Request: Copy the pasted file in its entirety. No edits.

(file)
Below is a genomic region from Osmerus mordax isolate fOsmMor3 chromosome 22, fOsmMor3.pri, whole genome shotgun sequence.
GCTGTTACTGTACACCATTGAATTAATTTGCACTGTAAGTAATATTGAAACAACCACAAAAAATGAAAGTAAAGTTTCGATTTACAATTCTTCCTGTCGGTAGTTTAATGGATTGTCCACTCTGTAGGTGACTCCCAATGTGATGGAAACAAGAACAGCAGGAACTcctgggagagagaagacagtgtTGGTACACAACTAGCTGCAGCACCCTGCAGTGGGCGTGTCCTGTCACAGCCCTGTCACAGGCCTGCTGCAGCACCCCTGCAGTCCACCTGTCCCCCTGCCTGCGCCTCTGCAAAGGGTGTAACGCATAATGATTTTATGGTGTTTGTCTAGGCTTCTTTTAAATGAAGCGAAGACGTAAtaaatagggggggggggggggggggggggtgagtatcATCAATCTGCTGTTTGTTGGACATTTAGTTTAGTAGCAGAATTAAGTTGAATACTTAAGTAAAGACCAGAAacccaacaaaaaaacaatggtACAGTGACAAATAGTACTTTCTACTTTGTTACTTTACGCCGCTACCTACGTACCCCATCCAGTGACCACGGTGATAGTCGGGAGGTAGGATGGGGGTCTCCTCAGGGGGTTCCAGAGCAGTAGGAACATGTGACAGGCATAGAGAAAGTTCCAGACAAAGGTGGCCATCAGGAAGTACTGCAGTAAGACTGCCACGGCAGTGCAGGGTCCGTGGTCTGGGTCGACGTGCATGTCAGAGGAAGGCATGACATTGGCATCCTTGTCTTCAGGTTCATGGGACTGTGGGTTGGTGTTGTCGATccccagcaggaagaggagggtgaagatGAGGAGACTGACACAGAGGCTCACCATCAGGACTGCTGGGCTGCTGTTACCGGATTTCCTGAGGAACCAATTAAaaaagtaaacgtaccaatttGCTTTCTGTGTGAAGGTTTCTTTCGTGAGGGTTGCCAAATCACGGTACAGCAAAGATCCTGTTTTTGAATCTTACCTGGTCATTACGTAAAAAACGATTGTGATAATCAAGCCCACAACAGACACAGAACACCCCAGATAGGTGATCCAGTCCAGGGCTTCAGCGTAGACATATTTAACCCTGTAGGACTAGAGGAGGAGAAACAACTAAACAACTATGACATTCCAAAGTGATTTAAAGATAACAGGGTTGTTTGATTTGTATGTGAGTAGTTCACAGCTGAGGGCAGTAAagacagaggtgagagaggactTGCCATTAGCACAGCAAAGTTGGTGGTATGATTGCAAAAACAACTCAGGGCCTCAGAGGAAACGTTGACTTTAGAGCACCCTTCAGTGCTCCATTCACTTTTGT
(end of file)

Below is a genomic region from Osmerus mordax isolate fOsmMor3 chromosome 22, fOsmMor3.pri, whole genome shotgun sequence.
GCTGTTACTGTACACCATTGAATTAATTTGCACTGTAAGTAATATTGAAACAACCACAAAAAATGAAAGTAAAGTTTCGATTTACAATTCTTCCTGTCGGTAGTTTAATGGATTGTCCACTCTGTAGGTGACTCCCAATGTGATGGAAACAAGAACAGCAGGAACTcctgggagagagaagacagtgtTGGTACACAACTAGCTGCAGCACCCTGCAGTGGGCGTGTCCTGTCACAGCCCTGTCACAGGCCTGCTGCAGCACCCCTGCAGTCCACCTGTCCCCCTGCCTGCGCCTCTGCAAAGGGTGTAACGCATAATGATTTTATGGTGTTTGTCTAGGCTTCTTTTAAATGAAGCGAAGACGTAAtaaatagggggggggggggggggggggggtgagtatcATCAATCTGCTGTTTGTTGGACATTTAGTTTAGTAGCAGAATTAAGTTGAATACTTAAGTAAAGACCAGAAacccaacaaaaaaacaatggtACAGTGACAAATAGTACTTTCTACTTTGTTACTTTACGCCGCTACCTACGTACCCCATCCAGTGACCACGGTGATAGTCGGGAGGTAGGATGGGGGTCTCCTCAGGGGGTTCCAGAGCAGTAGGAACATGTGACAGGCATAGAGAAAGTTCCAGACAAAGGTGGCCATCAGGAAGTACTGCAGTAAGACTGCCACGGCAGTGCAGGGTCCGTGGTCTGGGTCGACGTGCATGTCAGAGGAAGGCATGACATTGGCATCCTTGTCTTCAGGTTCATGGGACTGTGGGTTGGTGTTGTCGATccccagcaggaagaggagggtgaagatGAGGAGACTGACACAGAGGCTCACCATCAGGACTGCTGGGCTGCTGTTACCGGATTTCCTGAGGAACCAATTAAaaaagtaaacgtaccaatttGCTTTCTGTGTGAAGGTTTCTTTCGTGAGGGTTGCCAAATCACGGTACAGCAAAGATCCTGTTTTTGAATCTTACCTGGTCATTACGTAAAAAACGATTGTGATAATCAAGCCCACAACAGACACAGAACACCCCAGATAGGTGATCCAGTCCAGGGCTTCAGCGTAGACATATTTAACCCTGTAGGACTAGAGGAGGAGAAACAACTAAACAACTATGACATTCCAAAGTGATTTAAAGATAACAGGGTTGTTTGATTTGTATGTGAGTAGTTCACAGCTGAGGGCAGTAAagacagaggtgagagaggactTGCCATTAGCACAGCAAAGTTGGTGGTATGATTGCAAAAACAACTCAGGGCCTCAGAGGAAACGTTGACTTTAGAGCACCCTTCAGTGCTCCATTCACTTTTGT